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Is EU risk a buying opportunity?

Political risk in Europe is short-lived and presents a buying opportunity for European high yield credit, according to Craig Ellinger, UBS Asset Management’s Chicago-based global head of high yield.


“If you think about Brexit, that was supposed to be a very bad thing. Investors sold the market but came back quickly. That’s the kind of environment we are going to be dealing with in 2017 as it relates to European political events,” said Ellinger, who is also the firm’s head of fixed income for North Asia, during a recent media event in Hong Kong.

He said Asian investors, including institutional and wealth management firms, have expressed concerns over Europe during his few days stay in Hong Kong. He will also be meeting with investors in Taiwan and Japan with the aim of easing some of their concerns about investments in the EU.

Indeed, there have been clear outflows from European high yield products as key elections approach and analysts question whether the euro currency or even the union itself can remain intact.

In 2016, for example, UBS’ European high yield bond fund had net outflows of nearly $2bn from global investors, according to Morningstar data. As of end-December, the fund’s size is around $3.5bn.

A Hong Kong-based UBS AM spokeswoman said that the outflows have been a general trend in European high yield funds over the past two years.

Low defaults

Ellinger said two main reasons European high yield is attractive are economic growth and a low default rate.

“And the longer we’re in this lower negative yield environment, high yield is going to look more attractive,” Ellinger added.

Economic growth in Europe is driven by an accommodative European Central Bank and by corporate earnings improvement.

The EU’s GDP is 1.8%, steadily rising after negative growth rates of 4.4 in 2009 and 0.5 in 2011, according to data from Eurostat.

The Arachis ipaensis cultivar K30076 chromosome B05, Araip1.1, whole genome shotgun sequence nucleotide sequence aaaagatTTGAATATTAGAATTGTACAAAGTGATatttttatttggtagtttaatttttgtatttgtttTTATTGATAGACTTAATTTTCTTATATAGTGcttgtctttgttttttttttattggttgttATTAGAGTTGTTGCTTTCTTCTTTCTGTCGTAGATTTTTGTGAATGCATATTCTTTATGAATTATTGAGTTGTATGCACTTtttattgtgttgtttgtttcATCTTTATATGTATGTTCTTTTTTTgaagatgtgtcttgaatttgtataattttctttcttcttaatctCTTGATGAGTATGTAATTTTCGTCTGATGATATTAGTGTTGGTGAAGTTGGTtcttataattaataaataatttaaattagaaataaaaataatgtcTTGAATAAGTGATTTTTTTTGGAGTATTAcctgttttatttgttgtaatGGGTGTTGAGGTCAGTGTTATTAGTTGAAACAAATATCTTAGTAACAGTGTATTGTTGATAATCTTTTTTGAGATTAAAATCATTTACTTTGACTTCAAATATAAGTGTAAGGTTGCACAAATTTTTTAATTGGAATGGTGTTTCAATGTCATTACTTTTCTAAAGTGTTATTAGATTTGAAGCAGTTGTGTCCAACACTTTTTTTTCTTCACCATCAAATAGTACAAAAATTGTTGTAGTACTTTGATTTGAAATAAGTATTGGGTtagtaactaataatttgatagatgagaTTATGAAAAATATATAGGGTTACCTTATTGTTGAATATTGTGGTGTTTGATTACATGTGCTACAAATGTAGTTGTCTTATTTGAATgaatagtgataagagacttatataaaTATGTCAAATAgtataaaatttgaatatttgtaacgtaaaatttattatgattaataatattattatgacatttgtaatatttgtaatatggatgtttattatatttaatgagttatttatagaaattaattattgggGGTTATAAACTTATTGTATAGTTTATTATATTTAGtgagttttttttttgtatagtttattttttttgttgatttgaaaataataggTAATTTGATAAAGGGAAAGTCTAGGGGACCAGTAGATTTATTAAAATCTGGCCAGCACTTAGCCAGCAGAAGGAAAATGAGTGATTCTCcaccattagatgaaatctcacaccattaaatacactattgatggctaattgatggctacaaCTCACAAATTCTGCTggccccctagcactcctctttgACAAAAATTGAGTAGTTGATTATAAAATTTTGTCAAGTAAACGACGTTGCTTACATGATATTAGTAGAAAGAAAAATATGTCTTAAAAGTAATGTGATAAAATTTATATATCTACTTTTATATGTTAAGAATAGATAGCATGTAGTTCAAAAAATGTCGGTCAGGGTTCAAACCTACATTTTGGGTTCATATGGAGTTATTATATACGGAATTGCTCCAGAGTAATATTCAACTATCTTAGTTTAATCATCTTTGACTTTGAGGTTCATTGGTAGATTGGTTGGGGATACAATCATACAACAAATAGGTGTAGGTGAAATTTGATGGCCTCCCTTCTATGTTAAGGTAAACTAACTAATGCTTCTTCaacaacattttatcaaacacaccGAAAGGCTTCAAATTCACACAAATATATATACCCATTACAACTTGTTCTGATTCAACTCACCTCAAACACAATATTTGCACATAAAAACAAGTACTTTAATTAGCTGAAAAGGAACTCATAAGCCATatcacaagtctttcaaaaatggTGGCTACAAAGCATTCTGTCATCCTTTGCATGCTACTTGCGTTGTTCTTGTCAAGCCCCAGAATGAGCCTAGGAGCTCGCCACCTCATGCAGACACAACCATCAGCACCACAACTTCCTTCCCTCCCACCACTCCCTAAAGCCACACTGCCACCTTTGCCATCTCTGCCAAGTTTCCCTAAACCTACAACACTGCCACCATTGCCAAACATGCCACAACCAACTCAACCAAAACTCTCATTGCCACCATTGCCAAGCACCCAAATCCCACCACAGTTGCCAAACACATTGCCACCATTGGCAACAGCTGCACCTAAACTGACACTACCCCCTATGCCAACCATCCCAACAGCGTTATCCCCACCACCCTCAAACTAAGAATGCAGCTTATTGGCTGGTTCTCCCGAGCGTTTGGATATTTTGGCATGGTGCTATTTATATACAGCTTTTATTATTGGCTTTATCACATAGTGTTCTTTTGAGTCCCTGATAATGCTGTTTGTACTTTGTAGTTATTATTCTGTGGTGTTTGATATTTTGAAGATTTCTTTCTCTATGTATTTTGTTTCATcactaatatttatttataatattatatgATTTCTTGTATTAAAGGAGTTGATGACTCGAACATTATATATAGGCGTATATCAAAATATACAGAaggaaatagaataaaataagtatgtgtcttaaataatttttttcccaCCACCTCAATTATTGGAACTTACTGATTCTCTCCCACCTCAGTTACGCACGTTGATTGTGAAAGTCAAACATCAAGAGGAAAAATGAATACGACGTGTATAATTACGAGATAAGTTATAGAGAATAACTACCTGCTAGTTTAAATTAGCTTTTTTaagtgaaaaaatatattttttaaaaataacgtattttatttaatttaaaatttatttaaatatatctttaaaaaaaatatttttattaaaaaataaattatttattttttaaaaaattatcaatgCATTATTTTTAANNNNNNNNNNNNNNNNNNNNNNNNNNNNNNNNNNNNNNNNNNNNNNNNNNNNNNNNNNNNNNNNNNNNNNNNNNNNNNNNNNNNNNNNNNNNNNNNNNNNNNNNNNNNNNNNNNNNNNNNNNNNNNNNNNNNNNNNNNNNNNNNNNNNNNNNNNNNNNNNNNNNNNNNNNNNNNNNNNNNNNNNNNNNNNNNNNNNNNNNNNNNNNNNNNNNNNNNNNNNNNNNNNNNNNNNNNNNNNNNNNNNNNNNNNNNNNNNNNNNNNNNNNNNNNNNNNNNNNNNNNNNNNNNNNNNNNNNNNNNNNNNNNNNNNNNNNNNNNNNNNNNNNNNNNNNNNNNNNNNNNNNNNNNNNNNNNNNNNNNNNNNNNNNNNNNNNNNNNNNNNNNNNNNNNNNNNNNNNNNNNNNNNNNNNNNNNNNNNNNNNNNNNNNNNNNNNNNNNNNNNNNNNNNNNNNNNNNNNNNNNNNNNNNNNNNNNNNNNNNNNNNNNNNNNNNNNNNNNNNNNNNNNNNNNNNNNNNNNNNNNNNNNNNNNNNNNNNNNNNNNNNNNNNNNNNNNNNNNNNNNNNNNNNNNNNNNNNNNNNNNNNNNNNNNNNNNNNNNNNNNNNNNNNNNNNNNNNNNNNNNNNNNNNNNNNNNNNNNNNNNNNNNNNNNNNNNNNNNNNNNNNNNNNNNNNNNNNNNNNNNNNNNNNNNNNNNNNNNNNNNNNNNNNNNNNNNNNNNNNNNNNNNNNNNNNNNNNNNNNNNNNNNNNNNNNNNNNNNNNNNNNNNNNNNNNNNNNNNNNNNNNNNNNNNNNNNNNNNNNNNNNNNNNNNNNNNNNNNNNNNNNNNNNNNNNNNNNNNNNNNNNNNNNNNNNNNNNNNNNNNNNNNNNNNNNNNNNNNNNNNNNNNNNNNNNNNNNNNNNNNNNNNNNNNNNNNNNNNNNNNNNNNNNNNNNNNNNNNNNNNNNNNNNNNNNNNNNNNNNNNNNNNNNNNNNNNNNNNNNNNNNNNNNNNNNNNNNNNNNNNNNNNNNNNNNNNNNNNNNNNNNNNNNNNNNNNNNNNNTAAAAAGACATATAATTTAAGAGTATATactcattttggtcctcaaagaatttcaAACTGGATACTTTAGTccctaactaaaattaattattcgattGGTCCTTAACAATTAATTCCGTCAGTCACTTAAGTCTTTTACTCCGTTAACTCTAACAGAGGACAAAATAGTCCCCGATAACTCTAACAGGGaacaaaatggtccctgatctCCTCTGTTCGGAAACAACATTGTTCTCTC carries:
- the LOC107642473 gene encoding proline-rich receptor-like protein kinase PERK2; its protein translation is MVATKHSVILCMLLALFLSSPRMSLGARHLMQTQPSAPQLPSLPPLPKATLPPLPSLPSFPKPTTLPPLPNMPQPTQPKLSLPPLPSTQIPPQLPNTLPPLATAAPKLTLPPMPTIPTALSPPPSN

An expected low default rate in Europe is also encouraging, he said.

“Default rates are expected to be low and we have an opinion that default rates will be lower than consensus,” he said.

Echoing Ellinger, a study by Euler Hermes shows that the expected rates of change in insolvencies for Western and Central Europe are the lowest in the world. 


2016 change estimate

2017 change forecast

Western Europe



Central & Eastern Europe



North America






Africa & Middle East



Latin America



 Source: Euler Hermes 


Financial sector preferred

In terms of sectors, Ellinger likes the European banking industry.

“The banking industry is improving, it is better capitalised, [but] it is certainly not an earnings story at this stage,” he said.

He also likes the broader or diversified finance companies, such as insurance firms in Europe, which should benefit from the rise of interest rates in the US.

On the flipside, he does not like retail companies given the rise of e-commerce and Internet shopping. “We don’t see retail in general doing very well in high yield,” he said.

He also does not favour energy at the moment as there is still a lot of volatility in commodity prices. 

“They are still susceptible to volatility, so that’s something we are cautious of,” he said.


The three-year performance (to 31 December 2016) of the UBS Euro High Yield fund versus its benchmark. Both were hit by the Brexit vote in June but like all sectors and markets, recovered quickly.


Part of the Mark Allen Group.